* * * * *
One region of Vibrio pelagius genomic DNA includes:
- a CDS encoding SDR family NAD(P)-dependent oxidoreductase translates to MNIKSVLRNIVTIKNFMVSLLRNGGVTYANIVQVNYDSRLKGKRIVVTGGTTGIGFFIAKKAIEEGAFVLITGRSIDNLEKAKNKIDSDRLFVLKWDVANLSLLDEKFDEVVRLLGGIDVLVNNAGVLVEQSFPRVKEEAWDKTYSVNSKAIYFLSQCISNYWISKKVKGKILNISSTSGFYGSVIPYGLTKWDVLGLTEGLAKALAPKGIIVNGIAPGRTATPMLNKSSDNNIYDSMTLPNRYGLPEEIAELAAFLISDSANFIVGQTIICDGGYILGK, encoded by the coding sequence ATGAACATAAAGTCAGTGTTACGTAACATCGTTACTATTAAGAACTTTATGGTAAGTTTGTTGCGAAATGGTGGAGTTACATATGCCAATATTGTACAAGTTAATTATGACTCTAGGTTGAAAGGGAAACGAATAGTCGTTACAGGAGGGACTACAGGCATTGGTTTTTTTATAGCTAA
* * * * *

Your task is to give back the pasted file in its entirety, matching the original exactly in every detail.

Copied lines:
One region of Vibrio pelagius genomic DNA includes:
- a CDS encoding SDR family NAD(P)-dependent oxidoreductase translates to MNIKSVLRNIVTIKNFMVSLLRNGGVTYANIVQVNYDSRLKGKRIVVTGGTTGIGFFIAKKAIEEGAFVLITGRSIDNLEKAKNKIDSDRLFVLKWDVANLSLLDEKFDEVVRLLGGIDVLVNNAGVLVEQSFPRVKEEAWDKTYSVNSKAIYFLSQCISNYWISKKVKGKILNISSTSGFYGSVIPYGLTKWDVLGLTEGLAKALAPKGIIVNGIAPGRTATPMLNKSSDNNIYDSMTLPNRYGLPEEIAELAAFLISDSANFIVGQTIICDGGYILGK, encoded by the coding sequence ATGAACATAAAGTCAGTGTTACGTAACATCGTTACTATTAAGAACTTTATGGTAAGTTTGTTGCGAAATGGTGGAGTTACATATGCCAATATTGTACAAGTTAATTATGACTCTAGGTTGAAAGGGAAACGAATAGTCGTTACAGGAGGGACTACAGGCATTGGTTTTTTTATAGCTAA